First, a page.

Bitcoin Turns 12: From Genesis Block to Wall Street Adoption

The Bitcoin network as we know it today was officially launched exactly 12 years ago, when Satoshi Nakamoto launched the first software client.

Satoshi Nakamoto, the unknown creator of Bitcoin, launched the first client network on this day 12 years ago, officially launching what is perhaps the greatest money revolution of the 21st century.

Six days earlier, on January 3, 2009, Satoshi undermined the Genesis Block, known as #0, by encoding it into the software. Unlike subsequent blocks in the chain, the Genesis Block’s reward in the form of coins cannot be spent, as only publicly mined „coins“ can be transferred. So the first block, or #1, was mined on January 9th, giving a real start to the network as it is known today.

At that time, Satoshi announced the news to the cryptography mailing list with a download link to Bitcoin Trader on the free software database platform Sourceforge.

Bitcoin 0.1.0 was only compatible with the Windows operating system. The first client version with Linux support didn’t arrive until December 2009 with the release of Bitcoin 0.2.0.

Billionaires, Teslas and Satoshi: Fun facts to celebrate the Bitcoin Genesis Block Day

1,309 BTC

Less than a week before releasing the first client software, Satoshi mined the Genesis Block, starting the network. Hal Finney received the first transaction with BTC on January 12, 2009.

At that time, early adopters were already open to the possibility of creating monetary value from computing power. According to Finney, „The ability to generate currency today with a few cents of computing time can be a good bet.

The enthusiastic programmer and cryptographer predicted that Bitcoin could reach the status of world reserve currency and reach 10 million dollars per coin. Satoshi agreed with Finney’s optimistic expectations, adding, „It might make sense to get something in case it becomes trendy.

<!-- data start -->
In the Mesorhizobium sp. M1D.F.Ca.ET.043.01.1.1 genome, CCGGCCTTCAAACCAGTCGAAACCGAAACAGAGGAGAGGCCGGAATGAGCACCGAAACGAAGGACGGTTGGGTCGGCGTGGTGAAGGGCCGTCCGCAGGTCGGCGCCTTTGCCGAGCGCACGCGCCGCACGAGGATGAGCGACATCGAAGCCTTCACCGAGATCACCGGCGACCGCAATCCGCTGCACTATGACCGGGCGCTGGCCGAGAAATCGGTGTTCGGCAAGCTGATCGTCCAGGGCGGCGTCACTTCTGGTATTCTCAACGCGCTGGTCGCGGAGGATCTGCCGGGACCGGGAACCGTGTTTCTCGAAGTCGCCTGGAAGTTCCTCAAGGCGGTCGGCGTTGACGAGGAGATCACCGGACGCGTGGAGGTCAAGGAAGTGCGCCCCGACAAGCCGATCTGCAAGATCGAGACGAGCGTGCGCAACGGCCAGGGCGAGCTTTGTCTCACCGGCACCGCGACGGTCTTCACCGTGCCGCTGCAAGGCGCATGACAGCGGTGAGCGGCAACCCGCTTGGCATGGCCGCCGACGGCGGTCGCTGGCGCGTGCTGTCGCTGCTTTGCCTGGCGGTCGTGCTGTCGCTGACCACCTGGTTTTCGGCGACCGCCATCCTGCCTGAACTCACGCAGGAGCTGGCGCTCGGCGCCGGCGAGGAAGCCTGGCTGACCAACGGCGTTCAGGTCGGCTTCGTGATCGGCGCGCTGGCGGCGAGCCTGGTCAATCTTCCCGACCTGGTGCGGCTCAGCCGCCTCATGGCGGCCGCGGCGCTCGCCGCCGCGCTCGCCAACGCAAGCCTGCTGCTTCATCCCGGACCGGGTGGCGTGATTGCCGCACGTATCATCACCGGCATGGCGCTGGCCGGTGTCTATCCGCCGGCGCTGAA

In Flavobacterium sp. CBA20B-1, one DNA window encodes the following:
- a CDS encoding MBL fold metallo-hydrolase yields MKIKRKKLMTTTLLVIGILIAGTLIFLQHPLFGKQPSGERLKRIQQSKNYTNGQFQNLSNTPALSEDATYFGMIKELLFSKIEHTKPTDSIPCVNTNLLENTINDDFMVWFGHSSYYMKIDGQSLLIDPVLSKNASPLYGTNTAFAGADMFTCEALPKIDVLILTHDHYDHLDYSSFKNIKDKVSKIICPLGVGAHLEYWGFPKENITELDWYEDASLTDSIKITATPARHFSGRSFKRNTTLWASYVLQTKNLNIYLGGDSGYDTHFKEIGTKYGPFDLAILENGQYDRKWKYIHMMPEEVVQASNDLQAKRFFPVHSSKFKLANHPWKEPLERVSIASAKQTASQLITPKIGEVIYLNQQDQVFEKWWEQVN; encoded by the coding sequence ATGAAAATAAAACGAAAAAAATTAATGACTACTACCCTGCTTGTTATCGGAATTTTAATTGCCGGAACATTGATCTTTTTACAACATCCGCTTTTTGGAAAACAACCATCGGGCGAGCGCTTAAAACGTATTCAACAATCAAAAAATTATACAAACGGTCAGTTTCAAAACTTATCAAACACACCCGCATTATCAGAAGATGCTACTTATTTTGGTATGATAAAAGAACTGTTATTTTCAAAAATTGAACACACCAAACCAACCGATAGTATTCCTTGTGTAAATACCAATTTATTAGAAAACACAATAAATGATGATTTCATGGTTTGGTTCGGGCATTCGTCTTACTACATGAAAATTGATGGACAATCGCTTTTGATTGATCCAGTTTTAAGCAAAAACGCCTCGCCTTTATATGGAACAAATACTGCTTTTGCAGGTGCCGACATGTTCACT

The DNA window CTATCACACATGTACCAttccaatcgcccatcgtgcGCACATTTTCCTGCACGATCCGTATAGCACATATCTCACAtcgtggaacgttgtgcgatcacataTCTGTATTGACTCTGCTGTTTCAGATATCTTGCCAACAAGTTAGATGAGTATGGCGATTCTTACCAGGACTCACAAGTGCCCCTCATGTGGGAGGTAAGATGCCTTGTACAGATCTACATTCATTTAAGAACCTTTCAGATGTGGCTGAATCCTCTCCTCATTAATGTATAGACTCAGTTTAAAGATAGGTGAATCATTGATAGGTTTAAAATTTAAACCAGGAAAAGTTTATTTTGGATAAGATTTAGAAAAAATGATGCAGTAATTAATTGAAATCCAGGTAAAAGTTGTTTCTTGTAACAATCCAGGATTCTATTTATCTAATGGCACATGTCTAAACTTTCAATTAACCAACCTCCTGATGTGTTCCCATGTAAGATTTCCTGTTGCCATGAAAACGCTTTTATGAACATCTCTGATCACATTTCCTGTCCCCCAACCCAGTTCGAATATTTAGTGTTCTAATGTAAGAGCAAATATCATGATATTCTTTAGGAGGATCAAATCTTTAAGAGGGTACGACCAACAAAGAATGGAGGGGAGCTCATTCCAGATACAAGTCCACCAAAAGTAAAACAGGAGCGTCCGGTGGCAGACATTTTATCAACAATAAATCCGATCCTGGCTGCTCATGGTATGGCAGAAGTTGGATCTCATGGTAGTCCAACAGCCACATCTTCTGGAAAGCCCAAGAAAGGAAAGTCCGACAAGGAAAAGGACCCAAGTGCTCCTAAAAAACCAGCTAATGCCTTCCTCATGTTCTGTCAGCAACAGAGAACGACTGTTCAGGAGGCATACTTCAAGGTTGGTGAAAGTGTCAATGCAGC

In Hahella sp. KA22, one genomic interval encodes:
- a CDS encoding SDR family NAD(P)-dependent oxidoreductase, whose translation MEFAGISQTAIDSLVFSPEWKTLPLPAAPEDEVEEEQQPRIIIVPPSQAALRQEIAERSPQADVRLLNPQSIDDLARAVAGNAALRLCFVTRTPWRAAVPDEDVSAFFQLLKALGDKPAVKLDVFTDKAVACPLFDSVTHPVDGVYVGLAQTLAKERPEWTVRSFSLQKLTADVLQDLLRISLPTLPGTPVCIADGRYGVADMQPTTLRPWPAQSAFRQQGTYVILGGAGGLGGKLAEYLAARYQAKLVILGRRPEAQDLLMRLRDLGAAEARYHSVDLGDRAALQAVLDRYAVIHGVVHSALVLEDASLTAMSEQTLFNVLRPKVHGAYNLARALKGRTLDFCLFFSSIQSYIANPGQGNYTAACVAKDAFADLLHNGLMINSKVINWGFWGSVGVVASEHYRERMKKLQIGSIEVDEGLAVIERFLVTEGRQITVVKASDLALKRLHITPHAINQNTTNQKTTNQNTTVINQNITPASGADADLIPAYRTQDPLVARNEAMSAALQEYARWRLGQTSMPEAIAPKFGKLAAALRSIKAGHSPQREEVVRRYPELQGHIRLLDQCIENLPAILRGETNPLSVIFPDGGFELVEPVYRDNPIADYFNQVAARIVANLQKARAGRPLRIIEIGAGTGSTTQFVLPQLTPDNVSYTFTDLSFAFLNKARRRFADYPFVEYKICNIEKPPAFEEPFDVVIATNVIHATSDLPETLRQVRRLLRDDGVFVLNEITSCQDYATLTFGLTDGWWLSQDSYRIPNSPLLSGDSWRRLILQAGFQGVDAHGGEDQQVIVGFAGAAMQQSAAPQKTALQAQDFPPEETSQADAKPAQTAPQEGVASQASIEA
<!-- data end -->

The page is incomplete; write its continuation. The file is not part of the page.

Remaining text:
However, it was in October 2009 that Bitcoin (BTC) received its first official assessment. At that time, the New Liberty Standard, one of the first BTC exchanges, created a reference price for Bitcoin, setting it at 1,309 BTC at $1.

Pizza, WikiLeaks and the Satoshi outing

The first miners caught up with Bitcoin, while the network was still in its infancy. Some even created Bitcoin faucets that help promote greater BTC penetration.

In May 2010, Laszlo Hanyecz cemented his place forever in Bitcoin folklore, paying 10,000 BTC for a pizza in what’s considered the first „real world“ transaction with Bitcoin.

WikiLeaks, isolated from funding sources, turned to Bitcoin and some early adopters encouraged Julian Assange to consider adopting BTC. Satoshi cautioned Assange against the course of action, arguing that a partnership with WikiLeaks could bring unnecessary problems to the fledgling project.

In fact, Satoshi’s request to Assange was one of the last pieces of digital correspondence from the creator of Bitcoin before he left the scene entirely.

Buenbit claims that Bitcoin is a gold substitute that will work as the best reservoir of value

Silk Road and the expansion of mining

By 2011, Bitcoin seemed to be evolving from being a strictly cybernetic affair to being the realm of anarchists and free marketers. Silk Road, the now extinct Darknet market, made its appearance with BTC as a popular payment method for illegal trafficking of drugs and other prohibited substances.

On the market side, Bitcoin reached the milestone of a dollar price when attention began to spread to the wider technology community. In mid-2011, Bitcoin was at $30, but a 25,000 BTC theft from a user’s slushpool account caused a huge price drop.

Bitcoin mining was also evolving, and personal computers could no longer provide enough hash power to secure the expanded network. Graphics processing units and field-programmable gate arrays now provided more efficient Bitcoin mining capabilities.

Mt. Gox, Technology Adoption and Natives of Cryptcoin

In 2010, Stellar founder Jed McCaleb established the Bitcoin Mt. Fast forwarding to 2013, the platform handled more than 70% of BTC’s worldwide trading. Mt. Gox seemed too big to fail, but it did, in fact, when hackers stole about 850,000 BTCs between 2011 and 2014. The news of the thefts caused another big drop in Bitcoin’s price.

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